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How to pee outside

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Street Medic Wikia (beta), the online resource for street medics that anyone can edit A protester's most valuable health guide

On a warm sunny day at a big protest against war, the drums start getting on your nerves. You move away, but soon have a splitting headache.

So you find your way to the nearest StreetMedic or the first aid tent.

"My head is killing me," you say, and after a few questions, the Streetmedic prescribes water.

--

You're on the picket line, walking in circles in your hunting clothes in driving sleet. You're shivering like a motorboat. Even in your armpits, your gloved hands are going numb.

When you ask the StreetMedic to stop hopping up and down to help you get warm, she gives you a mug of hot chocolate, ginger tea, or hot water.

--

It turns out many health problems on the street can be prevented or helped by drinking enough water. Everything is made worse by dehydration, and most people don't drink enough water at rallies.

--

You say no thanks to the water and ask for some Advil or a handwarmer instead. "Why?" asks the StreetMedic.

You reply with a StreetMedic's most feared words: "It will make me pee."

Peeing is good for you! Edit

Health problems at protests ranging from headaches to frostnip, and heat exhaustion to hypothermia, can be prevented by bringing along a liter of water and sipping it throughout the day (especially if you dress properly). If you will be out all afternoon, bring two liters of water per person, or take a break to refill the water bottle. Lay off the coffee, beer, and pop. In addition to their other effects, all make you pee out more water than you hold.

If you have a problem and visit the StreetMedics, they'll probably ask when you last peed and what color it was. If you haven't peed in hours or it was dark colored, you're probably dehydrated. Drink more water and pee more!

Not peeing is bad for you Edit

Okay, so if you don't have to pee, drink more water. We went over this. But if you have to pee and hold it for a long time, you can cause other problems; including painful, irritating Urinary Tract Infections.

Street peeing for beginners Edit

If there's a public restroom, then you're all set. But a couple hours trying to find a restaurant trying to pee for free without losing the march, and you'll get a tiny glimpse at being homeless. After your educational experience, if no business will let you use their restroom, it's time to throw in the towel and pee outside.

Grab a friend, drop down an alley, and while they watch the street, pee. If you squat to pee, don't worry about peeing on your shoes. Just hunker down with your pants around your knees, brace against the wall if you want, and sigh a sweet sigh of relief. Carry some tissue in your pocket or purse to wipe with. You can throw it in a trashcan or Dumpster if you want.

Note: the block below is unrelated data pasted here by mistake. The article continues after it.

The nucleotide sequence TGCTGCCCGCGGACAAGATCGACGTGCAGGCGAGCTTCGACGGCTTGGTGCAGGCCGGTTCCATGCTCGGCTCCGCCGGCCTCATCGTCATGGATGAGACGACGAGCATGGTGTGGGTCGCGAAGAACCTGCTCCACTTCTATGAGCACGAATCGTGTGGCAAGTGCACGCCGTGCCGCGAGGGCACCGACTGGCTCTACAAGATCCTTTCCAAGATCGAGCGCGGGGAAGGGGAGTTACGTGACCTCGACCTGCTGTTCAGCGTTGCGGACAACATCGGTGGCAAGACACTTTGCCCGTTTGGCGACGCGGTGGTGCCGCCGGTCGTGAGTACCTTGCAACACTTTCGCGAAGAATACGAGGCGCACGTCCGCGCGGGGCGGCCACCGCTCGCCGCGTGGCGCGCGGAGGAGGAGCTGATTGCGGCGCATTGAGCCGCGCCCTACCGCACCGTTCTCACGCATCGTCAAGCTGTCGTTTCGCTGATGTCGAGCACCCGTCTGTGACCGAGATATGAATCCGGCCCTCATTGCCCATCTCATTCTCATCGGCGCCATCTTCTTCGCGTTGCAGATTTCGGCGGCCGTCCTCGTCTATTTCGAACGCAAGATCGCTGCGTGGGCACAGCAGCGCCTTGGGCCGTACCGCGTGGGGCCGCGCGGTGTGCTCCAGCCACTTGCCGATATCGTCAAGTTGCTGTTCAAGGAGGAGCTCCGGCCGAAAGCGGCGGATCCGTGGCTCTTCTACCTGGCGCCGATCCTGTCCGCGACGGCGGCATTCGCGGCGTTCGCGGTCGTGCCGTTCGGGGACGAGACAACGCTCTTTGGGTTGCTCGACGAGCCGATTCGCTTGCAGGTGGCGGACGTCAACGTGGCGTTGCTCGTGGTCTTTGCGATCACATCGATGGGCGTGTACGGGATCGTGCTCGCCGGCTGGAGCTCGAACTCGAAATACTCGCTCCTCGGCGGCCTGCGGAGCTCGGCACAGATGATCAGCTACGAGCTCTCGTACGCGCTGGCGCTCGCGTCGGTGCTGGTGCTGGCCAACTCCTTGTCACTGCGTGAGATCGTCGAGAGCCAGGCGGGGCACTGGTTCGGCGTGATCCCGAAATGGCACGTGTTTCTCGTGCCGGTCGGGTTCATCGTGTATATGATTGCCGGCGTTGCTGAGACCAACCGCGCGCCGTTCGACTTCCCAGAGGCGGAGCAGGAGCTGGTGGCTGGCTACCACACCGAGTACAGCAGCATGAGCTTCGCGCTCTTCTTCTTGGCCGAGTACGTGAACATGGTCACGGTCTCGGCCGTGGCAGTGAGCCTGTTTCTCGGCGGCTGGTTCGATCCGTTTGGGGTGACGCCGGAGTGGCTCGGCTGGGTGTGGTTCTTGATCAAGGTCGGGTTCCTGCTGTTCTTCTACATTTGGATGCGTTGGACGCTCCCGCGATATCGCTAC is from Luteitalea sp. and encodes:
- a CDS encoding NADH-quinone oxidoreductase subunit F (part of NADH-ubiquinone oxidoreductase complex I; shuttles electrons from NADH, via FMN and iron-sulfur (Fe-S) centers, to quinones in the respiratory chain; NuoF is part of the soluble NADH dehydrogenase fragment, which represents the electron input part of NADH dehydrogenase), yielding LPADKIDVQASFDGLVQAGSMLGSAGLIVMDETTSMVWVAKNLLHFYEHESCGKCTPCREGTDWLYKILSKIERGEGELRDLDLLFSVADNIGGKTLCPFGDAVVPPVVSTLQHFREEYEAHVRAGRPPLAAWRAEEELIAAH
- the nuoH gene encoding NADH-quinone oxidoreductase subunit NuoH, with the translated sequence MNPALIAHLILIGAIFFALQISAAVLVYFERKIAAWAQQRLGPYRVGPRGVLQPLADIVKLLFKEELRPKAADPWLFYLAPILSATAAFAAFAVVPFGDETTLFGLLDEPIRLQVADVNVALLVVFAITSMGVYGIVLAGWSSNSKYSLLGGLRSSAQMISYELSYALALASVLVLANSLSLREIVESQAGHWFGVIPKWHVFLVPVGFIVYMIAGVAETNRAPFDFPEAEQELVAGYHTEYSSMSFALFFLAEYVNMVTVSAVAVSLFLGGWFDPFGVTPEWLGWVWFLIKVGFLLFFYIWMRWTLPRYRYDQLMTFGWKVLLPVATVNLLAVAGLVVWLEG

If you are female bodied, consider carrying a pStyle with you. Test it out at home before the rally so you can get used to using it. Once you try it, you won't want to go back! If you are trans masculine identified and don't like the pStyle, consider bringing an STP packer along with you. Again, try it out at home before heading out to the rally!

Don't worry about police-- public urination isn't usually high on their list of priorities during a protest. And anyway, your friend is watching out for you. So enjoy your act of back-alley civil disobedience. Trust me: nobody's watching.

Group operations and intermediate tactics Edit

It is always safer to go to protests in groups. And it pays off when you really have to pee. Your friends can block off an alleyway or a corner while each person who has to pee feels that active solidarity.

At big protests, groups can even form a circle facing out in the middle of a march, while one member pees in the middle of the circle. It's probably a good idea to do this a little way back from the front lines.

Advanced tactics Edit

People have been peeing outside for many years. Some advances street tactics and techniques require practice or special gear, but as long as it keeps you peeing-- and drinking water-- practice away!

Finally-- health information about pee Edit

Normal human pee is composed of urea, water, and salts... It is not dirty, but is actually sterile when it leaves your body. So if some did splash on your shoe-- so what! Just chant: "End War and Pee More!"

If there's any blood or mucus in your pee, or if it hurts to pee, or if you notice anything strange about your pee, let a StreetMedic know. Watching your pee is a great way to monitor the health of your whole body!

Notes Edit

Originally brought to you by the Public Urination Squad of Three Rivers Action Medics

http://www.thomasmertoncenter.org/tram

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